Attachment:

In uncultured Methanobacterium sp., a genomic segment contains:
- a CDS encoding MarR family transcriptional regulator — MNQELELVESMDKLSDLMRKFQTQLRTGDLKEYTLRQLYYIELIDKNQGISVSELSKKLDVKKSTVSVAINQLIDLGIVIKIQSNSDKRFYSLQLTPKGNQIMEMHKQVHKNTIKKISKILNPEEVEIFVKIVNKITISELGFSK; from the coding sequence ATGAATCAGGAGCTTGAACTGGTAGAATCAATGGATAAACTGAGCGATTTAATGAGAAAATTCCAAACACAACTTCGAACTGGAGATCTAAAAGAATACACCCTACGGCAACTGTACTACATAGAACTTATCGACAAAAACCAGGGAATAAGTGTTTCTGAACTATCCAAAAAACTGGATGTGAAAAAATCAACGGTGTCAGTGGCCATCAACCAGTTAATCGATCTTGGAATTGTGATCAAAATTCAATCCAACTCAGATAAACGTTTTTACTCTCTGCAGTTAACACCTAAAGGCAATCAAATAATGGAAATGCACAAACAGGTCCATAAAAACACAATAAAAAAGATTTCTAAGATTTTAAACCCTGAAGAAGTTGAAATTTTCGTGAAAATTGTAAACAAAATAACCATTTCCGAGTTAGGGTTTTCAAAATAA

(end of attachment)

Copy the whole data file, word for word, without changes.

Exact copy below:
In uncultured Methanobacterium sp., a genomic segment contains:
- a CDS encoding MarR family transcriptional regulator — MNQELELVESMDKLSDLMRKFQTQLRTGDLKEYTLRQLYYIELIDKNQGISVSELSKKLDVKKSTVSVAINQLIDLGIVIKIQSNSDKRFYSLQLTPKGNQIMEMHKQVHKNTIKKISKILNPEEVEIFVKIVNKITISELGFSK; from the coding sequence ATGAATCAGGAGCTTGAACTGGTAGAATCAATGGATAAACTGAGCGATTTAATGAGAAAATTCCAAACACAACTTCGAACTGGAGATCTAAAAGAATACACCCTACGGCAACTGTACTACATAGAACTTATCGACAAAAACCAGGGAATAAGTGTTTCTGAACTATCCAAAAAACTGGATGTGAAAAAATCAACGGTGTCAGTGGCCATCAACCAGTTAATCGATCTTGGAATTGTGATCAAAATTCAATCCAACTCAGATAAACGTTTTTACTCTCTGCAGTTAACACCTAAAGGCAATCAAATAATGGAAATGCACAAACAGGTCCATAAAAACACAATAAAAAAGATTTCTAAGATTTTAAACCCTGAAGAAGTTGAAATTTTCGTGAAAATTGTAAACAAAATAACCATTTCCGAGTTAGGGTTTTCAAAATAA